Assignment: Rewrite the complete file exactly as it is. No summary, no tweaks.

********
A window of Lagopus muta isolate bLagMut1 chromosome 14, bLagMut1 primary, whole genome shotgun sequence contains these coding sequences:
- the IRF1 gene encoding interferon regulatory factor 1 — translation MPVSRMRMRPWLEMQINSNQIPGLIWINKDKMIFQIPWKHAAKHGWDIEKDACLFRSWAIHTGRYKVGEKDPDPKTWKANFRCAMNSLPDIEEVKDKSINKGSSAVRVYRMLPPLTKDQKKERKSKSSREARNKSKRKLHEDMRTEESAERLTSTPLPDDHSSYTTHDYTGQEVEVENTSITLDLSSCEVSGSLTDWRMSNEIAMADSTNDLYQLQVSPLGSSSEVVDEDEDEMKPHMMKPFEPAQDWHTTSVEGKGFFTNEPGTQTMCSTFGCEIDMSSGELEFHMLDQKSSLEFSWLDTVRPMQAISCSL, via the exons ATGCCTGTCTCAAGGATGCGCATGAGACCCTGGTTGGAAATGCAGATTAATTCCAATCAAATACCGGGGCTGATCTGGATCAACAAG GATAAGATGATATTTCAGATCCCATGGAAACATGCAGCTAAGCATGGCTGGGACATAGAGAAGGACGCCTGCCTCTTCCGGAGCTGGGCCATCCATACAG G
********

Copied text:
A window of Lagopus muta isolate bLagMut1 chromosome 14, bLagMut1 primary, whole genome shotgun sequence contains these coding sequences:
- the IRF1 gene encoding interferon regulatory factor 1 — translation MPVSRMRMRPWLEMQINSNQIPGLIWINKDKMIFQIPWKHAAKHGWDIEKDACLFRSWAIHTGRYKVGEKDPDPKTWKANFRCAMNSLPDIEEVKDKSINKGSSAVRVYRMLPPLTKDQKKERKSKSSREARNKSKRKLHEDMRTEESAERLTSTPLPDDHSSYTTHDYTGQEVEVENTSITLDLSSCEVSGSLTDWRMSNEIAMADSTNDLYQLQVSPLGSSSEVVDEDEDEMKPHMMKPFEPAQDWHTTSVEGKGFFTNEPGTQTMCSTFGCEIDMSSGELEFHMLDQKSSLEFSWLDTVRPMQAISCSL, via the exons ATGCCTGTCTCAAGGATGCGCATGAGACCCTGGTTGGAAATGCAGATTAATTCCAATCAAATACCGGGGCTGATCTGGATCAACAAG GATAAGATGATATTTCAGATCCCATGGAAACATGCAGCTAAGCATGGCTGGGACATAGAGAAGGACGCCTGCCTCTTCCGGAGCTGGGCCATCCATACAG G